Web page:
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Hoffmann, R. A wiki for the life sciences where authorship matters. Nature Genetics (2008)

Spinal epidural metastasis: implications for spinal analgesia to treat "refractory" cancer pain.

Two hundred one consecutive patients with cancer pain who received intrathecal pain treatment between 1985 and 1993 were included in this retrospective study undertaken to test the hypothesis that epidural metastasis is a common cause of "refractory" cancer pain and that its presence may affect the efficacy and the complication rates of intraspinal pain treatment. Fifty-seven (approximately 28%) patients were investigated by metrizamide myelography, computerized tomography (CT), magnetic resonance imaging (MRI), laminectomy, or neurohistopathology. Epidural metastases were found in 40 (70%) and spinal stenosis in 33 (approximately 58%); 7 patients with total and 26 with partial occlusion of the spinal canal. Presence of epidural metastasis affected catheter insertion complications, daily dosages, and complications of the intrathecal pain treatment only when it was associated with spinal canal stenosis (partial or total). During the period of the intrathecal treatment, the patients with confirmed epidural metastasis and total spinal canal stenosis needed significantly (P < 0.05) higher daily doses of opioid (means = 77 +/- 103 versus 22 +/- 29 mg) and intrathecal bupivacaine (means = 65 +/- 44 versus 33 +/- 20 mg) and had significantly (P < 0.05) higher rates (14% versus 0%) of radicular pain at injection and poor distribution of analgesia than those without epidural metastasis and spinal canal stenosis. In contrast, the rate of occurrence of post-dural puncture headache was significantly (P < 0.05) lower in patients with partial (4%) and total (14%) spinal stenosis than in those without (29%). Unexpected paraplegia occurred in four patients and was due to accidental injury during attempted dural puncture (N = 1) and collapse (due to cerebrospinal fluid leakage leading to "medullary coning" of an unknown epidural metastasis (N = 3).[1]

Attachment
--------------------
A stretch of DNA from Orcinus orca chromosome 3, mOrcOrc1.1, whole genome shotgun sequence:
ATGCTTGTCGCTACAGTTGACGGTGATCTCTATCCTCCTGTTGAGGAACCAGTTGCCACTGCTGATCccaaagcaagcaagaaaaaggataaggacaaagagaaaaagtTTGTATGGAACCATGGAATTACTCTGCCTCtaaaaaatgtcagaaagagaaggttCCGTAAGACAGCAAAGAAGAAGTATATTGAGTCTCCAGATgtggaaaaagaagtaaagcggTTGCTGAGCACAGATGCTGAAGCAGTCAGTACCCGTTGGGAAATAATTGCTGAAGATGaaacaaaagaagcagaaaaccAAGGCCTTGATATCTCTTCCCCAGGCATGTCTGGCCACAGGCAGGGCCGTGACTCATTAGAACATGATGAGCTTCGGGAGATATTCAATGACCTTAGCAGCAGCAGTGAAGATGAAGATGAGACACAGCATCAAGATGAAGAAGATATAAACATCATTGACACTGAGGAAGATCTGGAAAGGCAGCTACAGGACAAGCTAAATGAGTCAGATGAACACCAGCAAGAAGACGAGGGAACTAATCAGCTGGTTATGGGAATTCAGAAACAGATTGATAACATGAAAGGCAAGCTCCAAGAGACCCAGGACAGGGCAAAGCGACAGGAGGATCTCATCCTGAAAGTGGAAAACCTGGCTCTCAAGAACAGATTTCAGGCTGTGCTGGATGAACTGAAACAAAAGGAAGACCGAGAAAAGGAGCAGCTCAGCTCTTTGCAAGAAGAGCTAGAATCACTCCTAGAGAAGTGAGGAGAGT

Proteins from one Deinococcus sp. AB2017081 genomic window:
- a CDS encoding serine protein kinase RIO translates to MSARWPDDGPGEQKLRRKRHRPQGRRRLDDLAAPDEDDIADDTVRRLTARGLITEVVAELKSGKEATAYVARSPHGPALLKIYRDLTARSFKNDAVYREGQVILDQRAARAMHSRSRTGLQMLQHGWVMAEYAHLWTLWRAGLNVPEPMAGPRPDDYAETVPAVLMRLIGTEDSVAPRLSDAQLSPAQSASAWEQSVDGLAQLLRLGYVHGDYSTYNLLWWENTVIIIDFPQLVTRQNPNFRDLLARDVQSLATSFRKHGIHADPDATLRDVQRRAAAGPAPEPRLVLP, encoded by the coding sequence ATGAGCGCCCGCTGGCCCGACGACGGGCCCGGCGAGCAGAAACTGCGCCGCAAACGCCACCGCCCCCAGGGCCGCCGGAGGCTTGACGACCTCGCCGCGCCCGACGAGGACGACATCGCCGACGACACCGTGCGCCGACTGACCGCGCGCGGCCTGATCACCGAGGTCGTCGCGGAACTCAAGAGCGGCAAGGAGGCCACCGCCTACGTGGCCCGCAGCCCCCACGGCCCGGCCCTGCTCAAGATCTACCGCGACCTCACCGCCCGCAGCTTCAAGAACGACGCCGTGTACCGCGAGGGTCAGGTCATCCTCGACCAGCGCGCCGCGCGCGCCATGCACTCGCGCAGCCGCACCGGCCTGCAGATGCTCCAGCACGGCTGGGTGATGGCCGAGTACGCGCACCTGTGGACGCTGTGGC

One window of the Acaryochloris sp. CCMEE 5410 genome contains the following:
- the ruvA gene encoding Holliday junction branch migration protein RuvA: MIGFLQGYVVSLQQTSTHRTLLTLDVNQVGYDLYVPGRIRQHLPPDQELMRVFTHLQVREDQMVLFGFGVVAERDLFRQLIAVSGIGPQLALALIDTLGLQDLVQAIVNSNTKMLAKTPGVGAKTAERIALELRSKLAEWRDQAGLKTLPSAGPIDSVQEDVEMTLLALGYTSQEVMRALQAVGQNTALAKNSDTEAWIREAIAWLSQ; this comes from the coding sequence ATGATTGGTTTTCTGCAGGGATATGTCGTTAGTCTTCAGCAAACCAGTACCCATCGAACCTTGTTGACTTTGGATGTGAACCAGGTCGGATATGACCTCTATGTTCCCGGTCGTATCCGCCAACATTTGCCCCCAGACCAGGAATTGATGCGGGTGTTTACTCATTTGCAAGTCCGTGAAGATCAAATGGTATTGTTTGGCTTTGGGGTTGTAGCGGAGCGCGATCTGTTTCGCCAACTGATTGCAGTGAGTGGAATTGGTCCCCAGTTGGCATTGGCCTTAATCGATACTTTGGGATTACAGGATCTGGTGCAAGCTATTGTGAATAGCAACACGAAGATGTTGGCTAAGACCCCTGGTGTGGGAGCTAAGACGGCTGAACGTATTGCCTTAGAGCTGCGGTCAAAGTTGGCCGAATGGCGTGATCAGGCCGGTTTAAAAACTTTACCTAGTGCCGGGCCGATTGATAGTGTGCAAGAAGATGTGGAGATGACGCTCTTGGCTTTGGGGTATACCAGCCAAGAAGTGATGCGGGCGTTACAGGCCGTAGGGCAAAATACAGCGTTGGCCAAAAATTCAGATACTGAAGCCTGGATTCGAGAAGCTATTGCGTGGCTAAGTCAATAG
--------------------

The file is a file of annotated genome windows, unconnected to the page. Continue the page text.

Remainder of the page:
1. Spinal epidural metastasis: implications for spinal analgesia to treat "refractory" cancer pain. Appelgren, L., Nordborg, C., Sjöberg, M., Karlsson, P.A., Nitescu, P., Curelaru, I. Journal of pain and symptom management. (1997) [Pubmed]
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